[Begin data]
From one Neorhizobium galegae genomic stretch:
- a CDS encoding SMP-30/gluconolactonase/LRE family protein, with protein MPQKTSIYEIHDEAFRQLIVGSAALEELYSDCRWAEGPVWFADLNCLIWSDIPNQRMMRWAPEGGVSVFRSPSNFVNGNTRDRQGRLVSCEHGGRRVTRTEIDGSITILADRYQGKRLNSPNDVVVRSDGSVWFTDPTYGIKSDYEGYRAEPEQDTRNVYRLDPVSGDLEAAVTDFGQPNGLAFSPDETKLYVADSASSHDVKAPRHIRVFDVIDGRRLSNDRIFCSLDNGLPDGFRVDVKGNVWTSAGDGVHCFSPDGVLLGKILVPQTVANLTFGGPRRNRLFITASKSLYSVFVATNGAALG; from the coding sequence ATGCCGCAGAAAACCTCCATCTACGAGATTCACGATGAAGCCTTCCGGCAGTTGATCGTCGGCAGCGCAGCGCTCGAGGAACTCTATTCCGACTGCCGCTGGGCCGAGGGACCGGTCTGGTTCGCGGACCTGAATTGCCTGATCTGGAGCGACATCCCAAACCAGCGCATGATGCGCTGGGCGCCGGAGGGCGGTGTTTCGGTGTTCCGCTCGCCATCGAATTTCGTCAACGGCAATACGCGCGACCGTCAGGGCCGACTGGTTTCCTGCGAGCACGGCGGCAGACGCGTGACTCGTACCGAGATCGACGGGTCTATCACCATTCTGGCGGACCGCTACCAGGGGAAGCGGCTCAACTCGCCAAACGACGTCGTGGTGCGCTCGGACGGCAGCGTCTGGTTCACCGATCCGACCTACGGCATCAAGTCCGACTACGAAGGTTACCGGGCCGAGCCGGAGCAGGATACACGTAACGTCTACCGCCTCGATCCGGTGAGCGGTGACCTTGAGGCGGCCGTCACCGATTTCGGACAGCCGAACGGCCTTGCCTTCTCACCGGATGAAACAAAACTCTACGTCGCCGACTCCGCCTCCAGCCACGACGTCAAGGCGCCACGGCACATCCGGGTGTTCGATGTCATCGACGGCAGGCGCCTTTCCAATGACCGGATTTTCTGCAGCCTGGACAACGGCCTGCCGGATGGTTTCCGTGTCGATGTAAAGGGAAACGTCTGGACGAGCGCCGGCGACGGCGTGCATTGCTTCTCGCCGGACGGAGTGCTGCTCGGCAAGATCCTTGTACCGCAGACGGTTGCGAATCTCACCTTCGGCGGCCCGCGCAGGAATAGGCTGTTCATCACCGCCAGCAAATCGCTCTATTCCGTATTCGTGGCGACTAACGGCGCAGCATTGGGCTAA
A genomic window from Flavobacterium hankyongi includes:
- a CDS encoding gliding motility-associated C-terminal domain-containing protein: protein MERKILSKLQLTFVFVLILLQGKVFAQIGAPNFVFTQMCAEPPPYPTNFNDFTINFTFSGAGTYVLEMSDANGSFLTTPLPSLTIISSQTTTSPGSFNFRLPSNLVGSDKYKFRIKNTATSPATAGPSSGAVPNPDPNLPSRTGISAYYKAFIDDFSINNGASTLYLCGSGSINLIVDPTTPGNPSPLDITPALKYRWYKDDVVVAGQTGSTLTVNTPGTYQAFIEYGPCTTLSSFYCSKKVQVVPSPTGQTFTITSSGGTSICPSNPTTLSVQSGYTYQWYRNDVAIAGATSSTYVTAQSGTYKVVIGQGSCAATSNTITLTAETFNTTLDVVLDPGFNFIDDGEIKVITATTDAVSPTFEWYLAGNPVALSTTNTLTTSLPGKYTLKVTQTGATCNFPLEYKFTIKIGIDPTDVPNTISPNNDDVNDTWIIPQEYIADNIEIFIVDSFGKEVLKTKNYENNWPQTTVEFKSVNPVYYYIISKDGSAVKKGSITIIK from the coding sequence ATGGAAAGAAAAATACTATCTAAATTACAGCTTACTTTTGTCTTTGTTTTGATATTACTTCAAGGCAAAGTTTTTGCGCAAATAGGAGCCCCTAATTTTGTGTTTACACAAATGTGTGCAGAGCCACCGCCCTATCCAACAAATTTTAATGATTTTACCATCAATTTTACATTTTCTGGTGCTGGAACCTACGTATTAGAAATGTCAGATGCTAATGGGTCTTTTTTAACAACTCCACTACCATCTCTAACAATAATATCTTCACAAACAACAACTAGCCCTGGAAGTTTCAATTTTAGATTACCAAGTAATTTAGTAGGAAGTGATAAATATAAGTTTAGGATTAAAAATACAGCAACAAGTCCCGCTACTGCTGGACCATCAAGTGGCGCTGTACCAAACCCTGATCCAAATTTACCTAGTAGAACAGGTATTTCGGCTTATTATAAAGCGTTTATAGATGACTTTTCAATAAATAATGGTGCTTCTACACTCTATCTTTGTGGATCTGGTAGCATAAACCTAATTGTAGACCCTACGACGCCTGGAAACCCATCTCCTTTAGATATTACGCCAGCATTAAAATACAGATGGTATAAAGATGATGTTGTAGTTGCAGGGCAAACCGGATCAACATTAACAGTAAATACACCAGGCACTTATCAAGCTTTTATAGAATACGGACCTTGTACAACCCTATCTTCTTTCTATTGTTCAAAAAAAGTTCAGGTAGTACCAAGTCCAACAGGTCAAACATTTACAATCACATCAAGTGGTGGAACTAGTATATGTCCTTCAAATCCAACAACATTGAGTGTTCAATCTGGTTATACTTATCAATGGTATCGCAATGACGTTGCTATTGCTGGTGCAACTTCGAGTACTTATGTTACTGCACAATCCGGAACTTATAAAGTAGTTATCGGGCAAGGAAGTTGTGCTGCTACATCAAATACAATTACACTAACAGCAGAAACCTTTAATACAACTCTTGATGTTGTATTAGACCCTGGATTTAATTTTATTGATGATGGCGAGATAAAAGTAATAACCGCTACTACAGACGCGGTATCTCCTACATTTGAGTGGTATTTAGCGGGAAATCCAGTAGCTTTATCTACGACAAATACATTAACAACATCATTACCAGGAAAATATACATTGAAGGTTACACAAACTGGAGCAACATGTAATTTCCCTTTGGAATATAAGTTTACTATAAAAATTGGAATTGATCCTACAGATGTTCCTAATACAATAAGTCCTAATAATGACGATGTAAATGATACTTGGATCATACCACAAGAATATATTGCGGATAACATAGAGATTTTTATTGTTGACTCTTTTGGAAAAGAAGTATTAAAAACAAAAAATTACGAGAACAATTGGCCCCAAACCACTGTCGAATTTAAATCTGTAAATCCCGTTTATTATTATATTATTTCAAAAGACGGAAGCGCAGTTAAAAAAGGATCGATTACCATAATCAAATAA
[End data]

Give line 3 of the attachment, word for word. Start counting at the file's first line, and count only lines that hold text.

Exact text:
A genomic window from Flavobacterium hankyongi includes: